Obama made inroads with religious vote

The Democrat prevailed with Roman Catholic and Jewish voters. He even picked up support among Evangelicals.

Kathy Willens/AP
At the polls: Leizer Teitelbaum reads while waiting to vote Nov. 4 in the Crown Heights section of New York. Many Hasidic Jews live in the area.

This year it appears the Democrats got religion, at least in terms of the vote.

In becoming the president-elect, Barack Obama made gains among religious voters of almost every type compared with recent Democratic presidential candidates. He handily won the Catholic and Jewish votes, and even picked up support among Protestants and some Evangelicals, long a pillar of Republican ballot-box strength.

Republican John McCain did win more support than President-elect Obama among people who attend worship services at least once a week. He also won almost three-quarters of white Evangelicals – a margin smaller than President Bush’s in 2004. In the end, it wasn’t enough to overcome voters’ dissatisfaction with the past eight years of Republican rule.

Some theologians suggest that the religious shift signals the emergence of a faith-based coalition that will counterbalance or, perhaps, replace the religious right. It’s made up of mainline religious progressives, black and Hispanic Evangelicals, and a growing number of younger, white Evangelicals and Catholics.

A “whole new faith coalition is coming together and reaching out to allies in other faith traditions, both Jewish and Muslim,” says Jim Wallis, a theologian on religion and public life. “The generational shift [among Evangelicals and Catholics] is very significant. Many young Christians cast a post-religious-right ballot.”

During the campaign, both presidential camps made a point of reaching out to the opponent’s core religious constituencies. Obama’s campaign spearheaded a grass-roots drive to bring in young Evangelicals and Catholics. The McCain campaign relied more on surrogates like Sen. Joseph Lieberman (I) of Connecticut to try to bring Jewish voters into the GOP.

Their success varied. The McCain campaign had hoped to exploit Jewish voters’ initial unease with Obama, raising questions about the depth of his support for Israel and his willingness to negotiate with its enemies, such as Iran. It ran television ads in Florida and other places with large Jewish populations that quoted Iranian President Mahmoud Ahmadinejad: “Ahmadinejad says Israel won’t survive.... Obama says he would meet with him personally.”

Senator Lieberman, a leading political Jewish voice and a former Democratic vice presidential nominee, was frequently with Senator McCain on the stump. When he wasn’t, he was often in Florida working on behalf of his GOP Senate colleague.

Some Republicans also sought to exploit fears that Obama was secretly a Muslim or had close associations with anti-Semitic black leaders such as Louis Farrakhan.

That did not sit well with some Jews, who organized rabbis and others to counter such attacks on Obama.

Then there was Sarah Silverman to contend with. The young Jewish comedienne became the spokeswoman for the so-called Great Schlep. It signed up more than 25,000 young Jewish voters and urged them to go to Florida to get their grandparents to support Obama.

In a video that went viral on Youtube.com, she urged people to threaten not to visit their grandparents in Florida for a year if they vote for McCain.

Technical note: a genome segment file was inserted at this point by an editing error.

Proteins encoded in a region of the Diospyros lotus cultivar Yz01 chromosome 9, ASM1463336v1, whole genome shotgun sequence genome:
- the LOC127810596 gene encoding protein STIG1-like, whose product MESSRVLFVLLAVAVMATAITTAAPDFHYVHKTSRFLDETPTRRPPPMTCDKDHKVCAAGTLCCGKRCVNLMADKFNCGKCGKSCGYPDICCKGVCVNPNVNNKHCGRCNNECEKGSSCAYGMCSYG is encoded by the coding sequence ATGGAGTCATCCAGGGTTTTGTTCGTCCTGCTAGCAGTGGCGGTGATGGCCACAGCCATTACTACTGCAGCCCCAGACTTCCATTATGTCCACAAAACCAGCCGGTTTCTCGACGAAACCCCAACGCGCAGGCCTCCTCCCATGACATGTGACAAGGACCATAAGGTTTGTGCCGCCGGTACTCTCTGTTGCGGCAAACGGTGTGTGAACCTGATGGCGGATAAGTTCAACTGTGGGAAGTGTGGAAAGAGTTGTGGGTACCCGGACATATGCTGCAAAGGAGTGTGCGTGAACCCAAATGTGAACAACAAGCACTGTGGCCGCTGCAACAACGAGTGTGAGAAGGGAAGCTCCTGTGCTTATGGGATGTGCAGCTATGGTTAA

“If they vote for Barack Obama, they’re going to get another visit this year,” she says. “If not, let’s just hope they stay healthy until next year.”

Obama managed to solidify Jewish support: 78 percent supported him over McCain, according to an analysis of election polls by the Pew Forum on Religion and Public Life. In 2004, 74 percent of Jewish voters backed Democrat John Kerry for president.

“Jewish voters finally trusted Barack Obama, but their support of him also showed they care about more than just Israel,” says Mr. Wallis.

The Obama campaign was more successful in making inroads with some of the GOP’s core constituencies. It reached out to Catholic voters who attend mass regularly – a group that went for Mr. Bush by 12 percentage points in 2004. This year, Obama and McCain split that vote. Among Catholics who attend mass less often, Obama won overwhelmingly.

“In 2004, Bush split with Kerry those Catholics who attended less often, but Obama won that group by 18 percentage points. That is a very significant shift,” says Luis Lugo, director of the Pew Forum on Religion and Public Life. “Part of the explanation is the significant shift to Obama among Hispanic Catholics.”

Obama also worked to reach out to the Republicans’ white evangelical base, but he had less success there. He did win more support among them than Senator Kerry did in 2004, but only by a few percentage points.

“When we’re looking at white Evangelicals, we’re looking at one of the strongest Republican constituencies in the country – a group that would be very hard to move into the Democratic column under any circumstances,” says John Green, senior fellow in religion and American politics at the Pew Forum. “From that perspective..., one could argue that this may be some evidence of success.”

Other analysts say Obama did make inroads with younger white evangelicals in key states like Colorado and Indiana, where he boosted his support among Evangelicals by 14 percentage points and 8 percentage points, respectively, over Kerry’s 2004 levels.

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